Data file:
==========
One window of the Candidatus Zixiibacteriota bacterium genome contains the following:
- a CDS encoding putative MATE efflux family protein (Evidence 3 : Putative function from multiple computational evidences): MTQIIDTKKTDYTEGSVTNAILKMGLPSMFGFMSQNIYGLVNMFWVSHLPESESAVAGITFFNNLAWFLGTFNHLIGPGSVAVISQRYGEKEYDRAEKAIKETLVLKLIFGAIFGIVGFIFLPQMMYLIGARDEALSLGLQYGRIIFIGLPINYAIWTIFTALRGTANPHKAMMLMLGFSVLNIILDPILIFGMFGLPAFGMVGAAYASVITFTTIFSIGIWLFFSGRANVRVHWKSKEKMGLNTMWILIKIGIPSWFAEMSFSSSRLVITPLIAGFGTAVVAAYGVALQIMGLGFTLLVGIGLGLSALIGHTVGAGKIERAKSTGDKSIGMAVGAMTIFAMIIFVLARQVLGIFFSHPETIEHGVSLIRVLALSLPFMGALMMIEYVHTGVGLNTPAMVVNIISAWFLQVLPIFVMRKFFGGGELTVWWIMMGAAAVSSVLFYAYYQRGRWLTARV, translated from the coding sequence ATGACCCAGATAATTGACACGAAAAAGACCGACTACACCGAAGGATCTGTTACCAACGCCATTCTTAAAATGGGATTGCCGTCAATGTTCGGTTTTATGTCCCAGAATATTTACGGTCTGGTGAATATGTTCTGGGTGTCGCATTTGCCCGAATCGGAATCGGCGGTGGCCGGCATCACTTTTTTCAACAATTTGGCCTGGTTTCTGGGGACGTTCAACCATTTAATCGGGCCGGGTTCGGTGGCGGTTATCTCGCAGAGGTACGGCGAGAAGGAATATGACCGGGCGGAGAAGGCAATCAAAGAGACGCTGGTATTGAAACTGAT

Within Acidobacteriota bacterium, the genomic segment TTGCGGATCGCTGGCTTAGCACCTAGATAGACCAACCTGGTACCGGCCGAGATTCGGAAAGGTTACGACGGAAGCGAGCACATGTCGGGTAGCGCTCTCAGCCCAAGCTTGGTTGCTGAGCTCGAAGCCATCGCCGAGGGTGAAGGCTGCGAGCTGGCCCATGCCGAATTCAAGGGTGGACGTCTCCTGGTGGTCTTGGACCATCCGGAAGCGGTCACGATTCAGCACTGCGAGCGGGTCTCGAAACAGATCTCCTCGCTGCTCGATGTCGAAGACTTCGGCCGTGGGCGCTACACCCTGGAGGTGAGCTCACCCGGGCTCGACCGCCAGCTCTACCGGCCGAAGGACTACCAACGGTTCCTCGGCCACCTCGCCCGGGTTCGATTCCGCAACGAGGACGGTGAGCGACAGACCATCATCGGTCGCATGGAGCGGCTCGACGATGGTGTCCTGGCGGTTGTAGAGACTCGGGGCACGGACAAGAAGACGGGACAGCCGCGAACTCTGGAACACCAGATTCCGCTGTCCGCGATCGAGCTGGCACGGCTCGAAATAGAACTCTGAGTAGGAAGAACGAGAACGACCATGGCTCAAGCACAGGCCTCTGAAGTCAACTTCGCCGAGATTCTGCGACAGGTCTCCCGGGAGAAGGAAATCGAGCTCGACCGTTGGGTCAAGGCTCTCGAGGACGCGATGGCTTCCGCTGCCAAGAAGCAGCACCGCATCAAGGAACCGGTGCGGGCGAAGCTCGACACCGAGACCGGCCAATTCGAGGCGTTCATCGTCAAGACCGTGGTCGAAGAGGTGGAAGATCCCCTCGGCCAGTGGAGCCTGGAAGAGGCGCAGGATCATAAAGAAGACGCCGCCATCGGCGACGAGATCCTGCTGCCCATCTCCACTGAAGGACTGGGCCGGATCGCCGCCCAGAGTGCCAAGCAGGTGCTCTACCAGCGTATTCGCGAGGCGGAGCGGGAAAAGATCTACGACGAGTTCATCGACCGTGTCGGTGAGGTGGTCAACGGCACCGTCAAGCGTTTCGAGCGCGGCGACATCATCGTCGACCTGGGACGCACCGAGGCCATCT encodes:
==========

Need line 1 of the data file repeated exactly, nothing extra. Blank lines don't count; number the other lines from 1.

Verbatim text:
One window of the Candidatus Zixiibacteriota bacterium genome contains the following: